BUCHAREST, Romania -- Thousands of Romanians demonstrated on Sunday both for and against a planned gold mine that would use cyanide in the extraction process. The project would create the biggest gold mine in Europe, razing four mountains to make way for an open-pit mine.
Supporters say the mine would bring vital jobs and investment to the deprived area in northwest Romania. But opponents say it will present an environmental risk.
In the Romanian capital, thousands of people protesting against the mine shouted "Save Rosia Montana," referring to the town where it would be located and where gold has been mined for more than 2,000 years.

The anti-mine protesters in Bucharest's University Square urged lawmakers not to pass legislation that would approve the mine as a "special national interest" creating foreign investment and jobs in the deprived area. They later blocked a main road in the city.
Some 6,000 people rallied in the city of Cluj, which is near the mine, also urging parliament to block the legislation, Mediafax news agency reported.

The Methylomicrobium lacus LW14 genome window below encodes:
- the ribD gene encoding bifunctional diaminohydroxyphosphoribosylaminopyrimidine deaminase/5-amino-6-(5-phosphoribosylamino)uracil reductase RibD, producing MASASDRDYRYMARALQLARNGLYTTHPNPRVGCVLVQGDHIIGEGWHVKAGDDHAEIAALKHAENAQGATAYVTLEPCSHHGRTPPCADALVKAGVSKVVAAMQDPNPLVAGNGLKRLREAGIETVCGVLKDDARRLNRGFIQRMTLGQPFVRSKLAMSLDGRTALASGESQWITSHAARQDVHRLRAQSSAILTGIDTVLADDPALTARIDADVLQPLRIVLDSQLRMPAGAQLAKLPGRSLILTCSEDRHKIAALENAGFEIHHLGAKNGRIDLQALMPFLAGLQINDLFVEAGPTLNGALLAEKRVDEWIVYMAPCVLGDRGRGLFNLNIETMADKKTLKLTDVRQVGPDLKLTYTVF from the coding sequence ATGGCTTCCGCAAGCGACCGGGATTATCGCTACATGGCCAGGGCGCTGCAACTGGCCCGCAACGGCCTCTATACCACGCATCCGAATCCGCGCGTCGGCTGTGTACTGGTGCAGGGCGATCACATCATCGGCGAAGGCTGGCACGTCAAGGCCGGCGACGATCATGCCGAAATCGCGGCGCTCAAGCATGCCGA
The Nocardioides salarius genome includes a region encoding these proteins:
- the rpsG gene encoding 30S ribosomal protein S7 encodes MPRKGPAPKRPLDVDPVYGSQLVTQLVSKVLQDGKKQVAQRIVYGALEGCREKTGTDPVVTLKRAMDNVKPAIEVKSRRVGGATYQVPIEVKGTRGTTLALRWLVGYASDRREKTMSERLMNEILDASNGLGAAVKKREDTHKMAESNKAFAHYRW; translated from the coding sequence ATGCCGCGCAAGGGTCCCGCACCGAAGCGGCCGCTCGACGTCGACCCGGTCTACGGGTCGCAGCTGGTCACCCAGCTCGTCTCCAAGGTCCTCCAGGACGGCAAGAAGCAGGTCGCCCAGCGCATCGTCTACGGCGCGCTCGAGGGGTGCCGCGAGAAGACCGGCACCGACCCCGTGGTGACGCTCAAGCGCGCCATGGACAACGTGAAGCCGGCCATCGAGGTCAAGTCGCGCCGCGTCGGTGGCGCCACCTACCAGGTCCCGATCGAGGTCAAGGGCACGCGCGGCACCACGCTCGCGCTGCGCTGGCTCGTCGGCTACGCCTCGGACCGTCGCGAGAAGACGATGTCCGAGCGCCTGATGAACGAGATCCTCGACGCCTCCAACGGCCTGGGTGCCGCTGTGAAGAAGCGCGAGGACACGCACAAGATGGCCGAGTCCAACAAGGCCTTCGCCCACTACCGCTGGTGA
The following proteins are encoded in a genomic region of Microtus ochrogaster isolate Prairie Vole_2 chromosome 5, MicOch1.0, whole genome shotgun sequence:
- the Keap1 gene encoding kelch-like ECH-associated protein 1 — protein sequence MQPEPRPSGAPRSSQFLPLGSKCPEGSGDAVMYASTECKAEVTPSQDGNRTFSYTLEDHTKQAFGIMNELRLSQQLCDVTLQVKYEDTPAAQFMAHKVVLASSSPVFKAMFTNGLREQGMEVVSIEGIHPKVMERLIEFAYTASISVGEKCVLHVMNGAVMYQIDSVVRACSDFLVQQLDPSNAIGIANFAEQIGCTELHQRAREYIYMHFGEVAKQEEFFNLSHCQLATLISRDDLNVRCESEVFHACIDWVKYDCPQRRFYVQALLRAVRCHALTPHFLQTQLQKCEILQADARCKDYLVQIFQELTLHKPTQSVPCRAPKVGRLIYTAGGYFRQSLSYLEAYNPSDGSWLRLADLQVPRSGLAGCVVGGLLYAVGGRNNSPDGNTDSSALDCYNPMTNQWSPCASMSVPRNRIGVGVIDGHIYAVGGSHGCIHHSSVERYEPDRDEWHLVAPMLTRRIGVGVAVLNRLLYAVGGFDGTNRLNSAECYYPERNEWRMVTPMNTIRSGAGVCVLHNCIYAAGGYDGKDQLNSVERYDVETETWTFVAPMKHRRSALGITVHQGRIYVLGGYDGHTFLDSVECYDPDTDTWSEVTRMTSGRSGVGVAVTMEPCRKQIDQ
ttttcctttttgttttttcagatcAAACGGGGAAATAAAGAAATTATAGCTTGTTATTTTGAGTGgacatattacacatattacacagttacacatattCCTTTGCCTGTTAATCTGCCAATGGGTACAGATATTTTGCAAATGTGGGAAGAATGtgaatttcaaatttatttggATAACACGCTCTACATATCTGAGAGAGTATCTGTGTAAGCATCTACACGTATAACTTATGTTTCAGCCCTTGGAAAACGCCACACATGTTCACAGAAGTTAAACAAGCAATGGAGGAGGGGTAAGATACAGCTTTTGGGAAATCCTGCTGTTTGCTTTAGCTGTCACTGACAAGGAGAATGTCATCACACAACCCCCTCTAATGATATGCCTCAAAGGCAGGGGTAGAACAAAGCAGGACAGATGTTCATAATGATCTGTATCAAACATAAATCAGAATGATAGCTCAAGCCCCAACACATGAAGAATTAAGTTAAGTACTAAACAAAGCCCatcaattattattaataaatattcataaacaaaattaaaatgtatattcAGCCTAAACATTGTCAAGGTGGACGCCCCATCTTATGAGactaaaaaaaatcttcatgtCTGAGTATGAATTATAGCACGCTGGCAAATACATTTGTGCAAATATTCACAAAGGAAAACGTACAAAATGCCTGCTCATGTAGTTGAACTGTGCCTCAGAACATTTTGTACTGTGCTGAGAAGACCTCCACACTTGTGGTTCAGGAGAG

In the town of Rosia Montana, thousands of miners used their annual rally on miner's day to urge Parliament to allow the mine to open, saying it would create jobs and investment, local authorities said. Rosia Montana Town Hall put the turnout at 10,000 people.
For the past week there have been protests in Bucharest and other Romanian cities against the draft bill the government has put forward that would allow a Canadian company, Gabriel Resources, to mine gold and silver there.

* * *

Join GATA here:
Gold Investment Symposium 2013
Luna Park Conference Center, Sydney, Australia
Wednesday-Thursday, October 16-17, 2013
http://gold.symposium.net.au/
Mines and Money Australia
Melbourne Conference and Exhibition Centre